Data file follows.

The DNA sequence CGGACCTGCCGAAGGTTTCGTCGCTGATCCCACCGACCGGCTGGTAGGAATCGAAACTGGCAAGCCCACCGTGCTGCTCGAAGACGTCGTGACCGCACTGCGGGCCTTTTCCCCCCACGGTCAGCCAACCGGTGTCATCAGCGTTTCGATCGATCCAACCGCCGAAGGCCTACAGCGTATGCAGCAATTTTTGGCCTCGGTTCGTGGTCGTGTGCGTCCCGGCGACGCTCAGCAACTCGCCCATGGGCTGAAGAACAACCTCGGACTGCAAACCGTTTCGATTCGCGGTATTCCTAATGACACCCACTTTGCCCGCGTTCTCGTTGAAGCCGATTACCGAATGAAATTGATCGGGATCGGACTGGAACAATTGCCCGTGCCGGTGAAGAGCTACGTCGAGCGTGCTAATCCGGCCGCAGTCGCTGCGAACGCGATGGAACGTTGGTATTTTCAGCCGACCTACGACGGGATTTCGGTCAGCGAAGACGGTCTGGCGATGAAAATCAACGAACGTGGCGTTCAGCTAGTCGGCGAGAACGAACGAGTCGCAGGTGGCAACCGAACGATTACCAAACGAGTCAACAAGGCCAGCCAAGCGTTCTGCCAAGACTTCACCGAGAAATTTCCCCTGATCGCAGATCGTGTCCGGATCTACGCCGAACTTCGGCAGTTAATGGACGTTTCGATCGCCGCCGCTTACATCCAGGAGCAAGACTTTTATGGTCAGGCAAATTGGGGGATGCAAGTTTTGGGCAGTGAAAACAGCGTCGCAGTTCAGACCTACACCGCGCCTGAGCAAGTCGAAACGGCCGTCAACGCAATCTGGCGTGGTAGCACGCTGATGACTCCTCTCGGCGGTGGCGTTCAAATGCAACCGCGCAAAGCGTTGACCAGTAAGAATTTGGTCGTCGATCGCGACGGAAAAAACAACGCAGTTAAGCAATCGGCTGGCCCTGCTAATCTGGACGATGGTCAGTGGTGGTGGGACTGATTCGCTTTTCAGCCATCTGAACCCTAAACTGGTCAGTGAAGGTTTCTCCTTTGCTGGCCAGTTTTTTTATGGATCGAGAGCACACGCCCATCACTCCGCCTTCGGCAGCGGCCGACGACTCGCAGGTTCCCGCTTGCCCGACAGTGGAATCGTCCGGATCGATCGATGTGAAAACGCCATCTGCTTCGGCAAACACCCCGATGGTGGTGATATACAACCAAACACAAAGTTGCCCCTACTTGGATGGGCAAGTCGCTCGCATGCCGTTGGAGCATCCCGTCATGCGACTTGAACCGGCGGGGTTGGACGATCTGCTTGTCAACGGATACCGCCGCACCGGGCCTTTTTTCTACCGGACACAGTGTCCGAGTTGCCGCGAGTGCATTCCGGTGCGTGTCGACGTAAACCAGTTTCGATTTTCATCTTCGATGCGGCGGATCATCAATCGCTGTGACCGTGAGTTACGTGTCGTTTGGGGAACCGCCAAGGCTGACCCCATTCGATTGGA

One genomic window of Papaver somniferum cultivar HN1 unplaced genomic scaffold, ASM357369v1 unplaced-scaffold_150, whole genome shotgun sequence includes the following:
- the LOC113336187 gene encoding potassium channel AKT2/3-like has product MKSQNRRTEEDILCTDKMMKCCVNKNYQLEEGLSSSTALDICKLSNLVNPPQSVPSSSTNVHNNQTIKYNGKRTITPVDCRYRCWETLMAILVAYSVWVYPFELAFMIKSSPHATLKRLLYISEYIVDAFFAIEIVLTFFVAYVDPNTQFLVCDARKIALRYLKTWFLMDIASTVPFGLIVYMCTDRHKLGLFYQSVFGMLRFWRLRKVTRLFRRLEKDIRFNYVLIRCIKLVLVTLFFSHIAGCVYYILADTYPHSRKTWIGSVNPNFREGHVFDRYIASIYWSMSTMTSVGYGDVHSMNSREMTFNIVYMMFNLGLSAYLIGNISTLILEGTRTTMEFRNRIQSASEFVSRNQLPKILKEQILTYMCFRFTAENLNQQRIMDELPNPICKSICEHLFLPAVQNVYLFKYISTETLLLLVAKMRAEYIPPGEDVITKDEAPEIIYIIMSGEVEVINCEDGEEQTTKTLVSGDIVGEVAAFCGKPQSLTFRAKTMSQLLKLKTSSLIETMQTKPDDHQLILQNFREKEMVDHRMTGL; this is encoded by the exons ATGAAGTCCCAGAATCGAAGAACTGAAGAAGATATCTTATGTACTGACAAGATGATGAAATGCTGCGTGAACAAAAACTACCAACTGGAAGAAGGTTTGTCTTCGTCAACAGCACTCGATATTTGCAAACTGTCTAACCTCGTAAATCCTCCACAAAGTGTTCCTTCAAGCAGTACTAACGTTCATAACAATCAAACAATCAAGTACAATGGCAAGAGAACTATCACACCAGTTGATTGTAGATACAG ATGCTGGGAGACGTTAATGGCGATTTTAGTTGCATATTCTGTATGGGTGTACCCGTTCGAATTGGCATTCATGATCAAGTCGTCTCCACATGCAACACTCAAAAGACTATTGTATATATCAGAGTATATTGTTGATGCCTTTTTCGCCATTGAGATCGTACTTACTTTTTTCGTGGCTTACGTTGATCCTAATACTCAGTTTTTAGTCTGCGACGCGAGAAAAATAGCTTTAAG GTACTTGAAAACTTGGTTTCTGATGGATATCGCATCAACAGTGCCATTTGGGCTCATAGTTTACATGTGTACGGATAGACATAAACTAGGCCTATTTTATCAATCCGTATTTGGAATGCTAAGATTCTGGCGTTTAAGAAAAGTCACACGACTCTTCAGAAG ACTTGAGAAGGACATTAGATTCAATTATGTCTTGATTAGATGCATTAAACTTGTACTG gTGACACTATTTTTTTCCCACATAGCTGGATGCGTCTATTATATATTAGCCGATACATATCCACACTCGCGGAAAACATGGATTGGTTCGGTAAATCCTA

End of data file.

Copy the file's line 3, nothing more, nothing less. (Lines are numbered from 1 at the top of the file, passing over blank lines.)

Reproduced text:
- the LOC113336187 gene encoding potassium channel AKT2/3-like has product MKSQNRRTEEDILCTDKMMKCCVNKNYQLEEGLSSSTALDICKLSNLVNPPQSVPSSSTNVHNNQTIKYNGKRTITPVDCRYRCWETLMAILVAYSVWVYPFELAFMIKSSPHATLKRLLYISEYIVDAFFAIEIVLTFFVAYVDPNTQFLVCDARKIALRYLKTWFLMDIASTVPFGLIVYMCTDRHKLGLFYQSVFGMLRFWRLRKVTRLFRRLEKDIRFNYVLIRCIKLVLVTLFFSHIAGCVYYILADTYPHSRKTWIGSVNPNFREGHVFDRYIASIYWSMSTMTSVGYGDVHSMNSREMTFNIVYMMFNLGLSAYLIGNISTLILEGTRTTMEFRNRIQSASEFVSRNQLPKILKEQILTYMCFRFTAENLNQQRIMDELPNPICKSICEHLFLPAVQNVYLFKYISTETLLLLVAKMRAEYIPPGEDVITKDEAPEIIYIIMSGEVEVINCEDGEEQTTKTLVSGDIVGEVAAFCGKPQSLTFRAKTMSQLLKLKTSSLIETMQTKPDDHQLILQNFREKEMVDHRMTGL; this is encoded by the exons ATGAAGTCCCAGAATCGAAGAACTGAAGAAGATATCTTATGTACTGACAAGATGATGAAATGCTGCGTGAACAAAAACTACCAACTGGAAGAAGGTTTGTCTTCGTCAACAGCACTCGATATTTGCAAACTGTCTAACCTCGTAAATCCTCCACAAAGTGTTCCTTCAAGCAGTACTAACGTTCATAACAATCAAACAATCAAGTACAATGGCAAGAGAACTATCACACCAGTTGATTGTAGATACAG ATGCTGGGAGACGTTAATGGCGATTTTAGTTGCATATTCTGTATGGGTGTACCCGTTCGAATTGGCATTCATGATCAAGTCGTCTCCACATGCAACACTCAAAAGACTATTGTATATATCAGAGTATATTGTTGATGCCTTTTTCGCCATTGAGATCGTACTTACTTTTTTCGTGGCTTACGTTGATCCTAATACTCAGTTTTTAGTCTGCGACGCGAGAAAAATAGCTTTAAG GTACTTGAAAACTTGGTTTCTGATGGATATCGCATCAACAGTGCCATTTGGGCTCATAGTTTACATGTGTACGGATAGACATAAACTAGGCCTATTTTATCAATCCGTATTTGGAATGCTAAGATTCTGGCGTTTAAGAAAAGTCACACGACTCTTCAGAAG ACTTGAGAAGGACATTAGATTCAATTATGTCTTGATTAGATGCATTAAACTTGTACTG gTGACACTATTTTTTTCCCACATAGCTGGATGCGTCTATTATATATTAGCCGATACATATCCACACTCGCGGAAAACATGGATTGGTTCGGTAAATCCTA